My Composition Process + A New Video!

I played my choro on this 1878 Bechstein at the Schubert Club Museum in St. Paul when I visited over the weekend - this piano has also been played by Brahms, Bartok, Liszt, and other famous composers and pianists!

I played my choro on this 1878 Bechstein at the Schubert Club Museum in St. Paul when I visited over the weekend - this piano has also been played by Brahms, Bartok, Liszt, and other famous composers and pianists!

In last week’s post about what I’ve been working on, I mentioned that I just completed the second section of the Brazilian choro that I’ve been writing this year - the one that jump-started this blog. Composing as a habit is somewhat new to me, so I haven’t totally figured out my process (and maybe figuring out my process is also a process), but here’s what’s worked for me so far:

This piece started through a challenge that I did in fall 2015: for a month, I wrote a 4-measure snippet of music each day, with the intent of brainstorming tons of ideas that could develop into a full piece. This was really helpful because it let me get started without the pressure of needing to succeed - I could throw away any snippets that I didn’t really like, and could experiment as much as I wanted. I typically came up with ideas either through just sitting down for some random improvisation, or by being quiet and listening to what I might be hearing in my head (a skill and type of focus I am still developing). Some days were harder than others, but committing to doing it every day helped me stay accountable and develop more fluency with getting ideas from my head to paper.

In preparation for sharing a composition at the New Ruckus Composer Night, I went through my dozens of snippets and starred the ones that I thought were best, but I had known that this choro had a future even as I started writing the first few measures, so it was the clear choice. As I started writing, I worked to have a mindset of separating the creator from the judge inside my head (THIS IS HARD!), telling myself that I was just writing a draft that could eventually be changed, but I ended up only making small changes after the initial draft. I worked slowly, writing semi-daily, sometimes only a measure or two at a time until I got stuck, and then would go for a walk to continue my thought process, if possible. The only problem with walking was that if any ideas came to me, I wouldn’t be near a piano to figure them out and write them down! Generally, I could keep humming or repeating the idea in my head until I returned home, but luckily, the one time that a longer idea started to whoosh through my head, I had paper with me, and had to hastily scribble down some DIY staff paper so I didn’t lose it.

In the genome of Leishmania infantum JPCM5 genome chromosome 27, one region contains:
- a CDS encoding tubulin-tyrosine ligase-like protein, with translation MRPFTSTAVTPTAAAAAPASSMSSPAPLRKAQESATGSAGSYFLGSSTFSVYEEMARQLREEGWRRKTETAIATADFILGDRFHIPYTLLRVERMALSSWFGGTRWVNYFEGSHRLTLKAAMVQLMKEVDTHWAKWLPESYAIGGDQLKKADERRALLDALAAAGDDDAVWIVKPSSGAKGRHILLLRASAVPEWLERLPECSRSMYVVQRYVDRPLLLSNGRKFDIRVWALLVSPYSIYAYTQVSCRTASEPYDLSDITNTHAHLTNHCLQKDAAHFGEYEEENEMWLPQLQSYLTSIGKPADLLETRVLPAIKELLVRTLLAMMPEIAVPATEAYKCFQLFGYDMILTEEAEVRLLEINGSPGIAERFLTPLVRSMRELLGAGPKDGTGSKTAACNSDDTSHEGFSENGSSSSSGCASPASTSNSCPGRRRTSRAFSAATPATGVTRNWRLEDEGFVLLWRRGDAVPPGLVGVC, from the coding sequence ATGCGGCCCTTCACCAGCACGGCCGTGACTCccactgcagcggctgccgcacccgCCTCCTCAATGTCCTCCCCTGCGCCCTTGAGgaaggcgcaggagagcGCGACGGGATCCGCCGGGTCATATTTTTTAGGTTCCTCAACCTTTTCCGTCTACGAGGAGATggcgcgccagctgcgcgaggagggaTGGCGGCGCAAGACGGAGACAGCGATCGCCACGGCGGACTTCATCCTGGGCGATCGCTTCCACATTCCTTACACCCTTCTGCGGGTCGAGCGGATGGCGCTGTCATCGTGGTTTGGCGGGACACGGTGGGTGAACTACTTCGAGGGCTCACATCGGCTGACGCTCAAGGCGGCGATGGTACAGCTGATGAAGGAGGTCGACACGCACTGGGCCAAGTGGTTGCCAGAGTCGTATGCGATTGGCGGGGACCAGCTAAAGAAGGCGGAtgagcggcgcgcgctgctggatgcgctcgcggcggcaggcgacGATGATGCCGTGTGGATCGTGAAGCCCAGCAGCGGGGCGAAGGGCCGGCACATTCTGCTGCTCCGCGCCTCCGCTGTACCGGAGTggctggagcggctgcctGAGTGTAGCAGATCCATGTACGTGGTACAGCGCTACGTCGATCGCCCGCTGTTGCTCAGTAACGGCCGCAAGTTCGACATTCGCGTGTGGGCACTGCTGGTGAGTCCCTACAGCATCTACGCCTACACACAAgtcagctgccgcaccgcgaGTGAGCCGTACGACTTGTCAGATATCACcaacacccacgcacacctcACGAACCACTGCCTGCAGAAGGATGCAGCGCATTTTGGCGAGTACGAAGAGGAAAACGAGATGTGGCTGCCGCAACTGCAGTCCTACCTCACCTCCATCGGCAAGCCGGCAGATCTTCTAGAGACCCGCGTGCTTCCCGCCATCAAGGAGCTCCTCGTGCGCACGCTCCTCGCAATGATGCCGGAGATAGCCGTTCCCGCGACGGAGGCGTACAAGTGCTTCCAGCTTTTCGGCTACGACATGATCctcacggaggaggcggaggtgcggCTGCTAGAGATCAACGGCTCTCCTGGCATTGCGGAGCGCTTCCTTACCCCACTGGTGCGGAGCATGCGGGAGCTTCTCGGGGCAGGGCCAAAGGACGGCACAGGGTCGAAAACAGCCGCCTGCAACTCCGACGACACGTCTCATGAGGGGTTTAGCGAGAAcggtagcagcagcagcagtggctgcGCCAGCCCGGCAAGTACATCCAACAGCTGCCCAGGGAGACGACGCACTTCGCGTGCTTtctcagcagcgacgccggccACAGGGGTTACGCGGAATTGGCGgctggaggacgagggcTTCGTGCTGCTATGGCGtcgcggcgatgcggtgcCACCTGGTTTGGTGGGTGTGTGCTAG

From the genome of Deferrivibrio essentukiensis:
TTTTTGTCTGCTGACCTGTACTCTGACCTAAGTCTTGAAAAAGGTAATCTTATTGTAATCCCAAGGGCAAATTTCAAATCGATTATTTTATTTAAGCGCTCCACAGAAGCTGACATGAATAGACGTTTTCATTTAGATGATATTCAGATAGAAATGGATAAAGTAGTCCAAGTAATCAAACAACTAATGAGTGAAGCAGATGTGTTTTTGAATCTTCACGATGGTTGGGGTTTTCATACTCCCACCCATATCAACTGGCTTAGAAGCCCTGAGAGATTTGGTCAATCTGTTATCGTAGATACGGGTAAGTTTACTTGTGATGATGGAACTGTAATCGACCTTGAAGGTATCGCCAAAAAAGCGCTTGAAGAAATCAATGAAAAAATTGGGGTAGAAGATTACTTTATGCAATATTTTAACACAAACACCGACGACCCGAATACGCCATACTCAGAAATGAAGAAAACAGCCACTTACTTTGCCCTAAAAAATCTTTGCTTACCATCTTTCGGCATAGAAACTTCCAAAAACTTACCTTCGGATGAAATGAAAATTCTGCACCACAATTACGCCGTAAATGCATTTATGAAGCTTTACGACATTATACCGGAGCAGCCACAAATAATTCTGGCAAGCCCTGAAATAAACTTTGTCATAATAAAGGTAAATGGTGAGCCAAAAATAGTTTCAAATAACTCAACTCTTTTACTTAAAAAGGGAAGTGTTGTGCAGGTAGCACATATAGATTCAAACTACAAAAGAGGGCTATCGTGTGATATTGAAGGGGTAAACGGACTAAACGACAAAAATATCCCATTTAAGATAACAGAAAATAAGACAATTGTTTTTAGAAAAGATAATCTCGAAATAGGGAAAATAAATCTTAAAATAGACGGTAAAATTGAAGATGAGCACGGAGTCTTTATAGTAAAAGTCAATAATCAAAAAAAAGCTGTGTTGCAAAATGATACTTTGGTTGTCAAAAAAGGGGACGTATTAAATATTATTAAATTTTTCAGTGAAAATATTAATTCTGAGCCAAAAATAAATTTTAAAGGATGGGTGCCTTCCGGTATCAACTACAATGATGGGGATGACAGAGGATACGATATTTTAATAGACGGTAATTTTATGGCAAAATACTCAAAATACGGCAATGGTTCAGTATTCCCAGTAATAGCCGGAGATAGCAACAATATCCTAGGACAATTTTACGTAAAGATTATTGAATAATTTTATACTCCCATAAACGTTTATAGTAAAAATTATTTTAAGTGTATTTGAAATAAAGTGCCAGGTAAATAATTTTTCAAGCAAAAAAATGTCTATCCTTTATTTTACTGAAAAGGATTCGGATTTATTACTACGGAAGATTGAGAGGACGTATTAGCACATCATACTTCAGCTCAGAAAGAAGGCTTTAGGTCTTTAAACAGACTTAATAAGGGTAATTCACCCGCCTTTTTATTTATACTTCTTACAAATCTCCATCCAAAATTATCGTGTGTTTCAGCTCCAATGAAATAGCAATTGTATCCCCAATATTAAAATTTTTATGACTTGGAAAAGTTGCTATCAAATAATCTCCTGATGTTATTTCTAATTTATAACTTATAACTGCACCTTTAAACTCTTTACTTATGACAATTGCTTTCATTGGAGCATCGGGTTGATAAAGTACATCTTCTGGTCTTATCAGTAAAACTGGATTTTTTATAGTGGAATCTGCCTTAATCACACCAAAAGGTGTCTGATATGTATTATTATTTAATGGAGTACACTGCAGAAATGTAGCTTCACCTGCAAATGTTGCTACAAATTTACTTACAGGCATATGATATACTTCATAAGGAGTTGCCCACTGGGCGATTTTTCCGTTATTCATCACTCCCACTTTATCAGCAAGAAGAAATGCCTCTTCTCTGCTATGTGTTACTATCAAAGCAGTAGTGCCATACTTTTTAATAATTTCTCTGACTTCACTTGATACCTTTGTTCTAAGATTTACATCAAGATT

There were also times when I got stuck writing the melody, but mostly understood where I wanted the chord progression to go, and I experimented with getting methodical, writing down many different possibilities for those couple of measures. This helped because it forced me to go beyond the first couple ideas that had come to me, and prevented another problem I sometimes have: the first idea getting lodged in my head after repeatedly playing it on the piano, so I couldn’t hear anything else in that spot.

Though I was writing a Brazilian choro, which has some existing conventions for how melody, harmony, and rhythm work, I found my ear drifting toward less diatonic shifts, more whole-tone steps downward, almost reminiscent of Chopin or even Debussy or Ravel. As I went, I thought, “This is weird, but I like it.” My main criteria for what to write next eventually turned from, “Is this good?” to “Do I like how this sounds?”, which felt much healthier, and elicited a piece that I am really liking. I anticipate adding one more section to the piece, since choro form is often AABBACCA, but I haven’t figured out how that should move forward yet. I also let the music continue to evolve as I play it more (and there’s always an element of improvisation in this type of music) - sometimes I originally write something down in a certain way that doesn’t end up being as intuitive to actually play, so I usually wait to notate it in Sibelius until I have a finished draft of at least a whole section.

Here’s a new video that includes the original A section plus the new B section, then back to A again:

I wish that I had more time and head space to complete pieces faster, but even committing more time to creative music pursuits this fall doesn’t leave me feeling like I have enough. Still, I’ve proved to myself that steady work does lead to finished sections, and eventually finished pieces. I’ll plan on sharing another video once I finally finish the last section!

Rebecca Hass

Pianist and composer